Denis Frith


                    --- On Tue, 1/2/11, Frank Holland <frankholland3@...>
                    wrote:

                    From: Frank Holland <frankholland3@...>
                    Subject: Re: [energyresources] FED, POMO, etc...
                    To: energyresources@yahoogroups.com
                    Received: Tuesday, 1 February, 2011, 8:58 PM







                     









                    On Fri, 2011-01-28 at 18:02 +0000, JackD wrote:

                    > This can't go on forever. But it's "Ring around the rosie, pocket full

                    > of posies, ashes ashes", until "We all fall down."



                    originally this was



                    Ring a ring o'roses



                    A pocketful of posies



                    Ah-tishoo, ah-tishoo



                    We all fall down.



                    and related to the Black Plague, and all falling down killed off about

                    25% of Europeans!



                    Is this what awaits us?



                    --

                    Frank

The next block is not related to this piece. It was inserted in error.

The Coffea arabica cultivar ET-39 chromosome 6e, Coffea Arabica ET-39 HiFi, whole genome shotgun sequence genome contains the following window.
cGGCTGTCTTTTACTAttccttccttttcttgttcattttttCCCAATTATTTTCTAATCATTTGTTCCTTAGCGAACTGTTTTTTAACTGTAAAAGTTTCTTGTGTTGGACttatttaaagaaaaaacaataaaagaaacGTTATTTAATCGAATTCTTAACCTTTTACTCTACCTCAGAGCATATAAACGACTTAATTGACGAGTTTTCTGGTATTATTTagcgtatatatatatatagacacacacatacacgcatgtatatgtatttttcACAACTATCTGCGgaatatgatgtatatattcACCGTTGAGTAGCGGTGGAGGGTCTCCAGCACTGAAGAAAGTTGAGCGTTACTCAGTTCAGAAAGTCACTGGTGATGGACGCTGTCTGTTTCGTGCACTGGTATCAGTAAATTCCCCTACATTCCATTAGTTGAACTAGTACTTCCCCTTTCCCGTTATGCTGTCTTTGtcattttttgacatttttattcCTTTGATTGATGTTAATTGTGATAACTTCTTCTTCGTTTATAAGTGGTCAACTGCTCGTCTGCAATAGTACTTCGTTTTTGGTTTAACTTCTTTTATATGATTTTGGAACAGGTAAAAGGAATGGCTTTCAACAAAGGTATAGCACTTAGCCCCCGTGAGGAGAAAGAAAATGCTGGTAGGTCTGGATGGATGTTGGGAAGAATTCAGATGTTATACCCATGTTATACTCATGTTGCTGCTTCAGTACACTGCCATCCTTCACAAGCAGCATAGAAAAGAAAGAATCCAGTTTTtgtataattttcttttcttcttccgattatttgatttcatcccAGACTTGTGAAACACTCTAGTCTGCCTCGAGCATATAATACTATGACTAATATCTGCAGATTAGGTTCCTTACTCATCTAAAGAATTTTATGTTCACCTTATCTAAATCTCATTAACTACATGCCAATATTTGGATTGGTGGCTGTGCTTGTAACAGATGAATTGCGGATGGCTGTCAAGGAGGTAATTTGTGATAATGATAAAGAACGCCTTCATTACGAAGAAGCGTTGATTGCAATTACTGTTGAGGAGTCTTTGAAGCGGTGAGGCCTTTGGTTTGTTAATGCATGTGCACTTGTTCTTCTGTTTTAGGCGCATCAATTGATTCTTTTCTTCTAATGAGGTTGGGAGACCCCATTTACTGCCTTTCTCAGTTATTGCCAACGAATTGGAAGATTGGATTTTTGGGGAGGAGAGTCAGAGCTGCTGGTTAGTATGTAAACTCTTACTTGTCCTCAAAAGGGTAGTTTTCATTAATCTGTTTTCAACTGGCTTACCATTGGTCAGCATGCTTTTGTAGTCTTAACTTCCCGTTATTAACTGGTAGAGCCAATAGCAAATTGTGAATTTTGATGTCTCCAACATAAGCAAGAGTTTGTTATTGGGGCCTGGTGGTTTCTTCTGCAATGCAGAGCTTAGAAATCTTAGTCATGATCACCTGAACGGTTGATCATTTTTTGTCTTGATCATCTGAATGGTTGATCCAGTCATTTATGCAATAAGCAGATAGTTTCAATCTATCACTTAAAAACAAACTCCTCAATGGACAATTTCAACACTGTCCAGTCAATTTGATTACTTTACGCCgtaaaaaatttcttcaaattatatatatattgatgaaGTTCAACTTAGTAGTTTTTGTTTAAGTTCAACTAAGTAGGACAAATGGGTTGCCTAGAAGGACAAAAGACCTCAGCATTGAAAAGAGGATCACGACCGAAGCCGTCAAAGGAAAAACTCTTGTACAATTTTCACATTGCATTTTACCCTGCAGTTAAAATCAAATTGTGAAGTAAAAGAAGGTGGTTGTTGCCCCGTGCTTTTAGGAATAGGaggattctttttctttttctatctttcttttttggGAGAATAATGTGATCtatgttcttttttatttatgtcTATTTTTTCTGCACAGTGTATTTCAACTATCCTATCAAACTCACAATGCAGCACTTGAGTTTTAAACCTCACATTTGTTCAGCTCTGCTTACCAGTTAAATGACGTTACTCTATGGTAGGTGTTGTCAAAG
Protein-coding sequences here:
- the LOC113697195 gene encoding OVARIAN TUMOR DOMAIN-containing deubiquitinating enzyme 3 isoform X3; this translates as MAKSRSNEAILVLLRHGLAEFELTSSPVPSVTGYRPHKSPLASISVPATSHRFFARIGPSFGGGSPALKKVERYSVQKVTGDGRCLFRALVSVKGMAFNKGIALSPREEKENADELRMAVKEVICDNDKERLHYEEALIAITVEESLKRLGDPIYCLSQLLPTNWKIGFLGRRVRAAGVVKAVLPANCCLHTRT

53.22N 2.07W

























                    [Non-text portions of this message have been removed]
                  • Denis Frith
                    Don The reality is that we are operating by divesting ecos and natural forces prevent them from being replaced. The longer the elite conduct their ravishing
                    Message 9 of 24 , Feb 1 2:46 PM
                    • 0 Attachment
                      Don
                      The reality is that we are operating by divesting ecos and natural forces prevent them from being replaced. The longer the elite conduct their ravishing with fiat money, the harsher the decline for the masses. The Egyptians are now showing their dislike for the medicine. They are being more forthright that the masses in Greece and France because they are more vulnerable to the stark reality that that civilization has wantonly devastated its life support system.
                      Denis Frith


                      --- On Tue, 1/2/11, Don <donchism@...> wrote:

                      From: Don <donchism@...>
                      Subject: [energyresources] Re: Money, how much, where and in what form
                      To: energyresources@yahoogroups.com
                      Received: Tuesday, 1 February, 2011, 11:53 PM







                       









                      Gerry, Thanks again. It is a bit less opaque than mud.

                      Of the web of who holds US Treasury bills, I notice Canada moved from 51 to 124 trillion during 2010. Far faster than any other nation. I suppose it is this imaginary money that we get in return for not only destroying Northern Alberta to extract tar oil, with an EI:EO of ?? >5? but also by using enormous quantities of natural gas while doing it.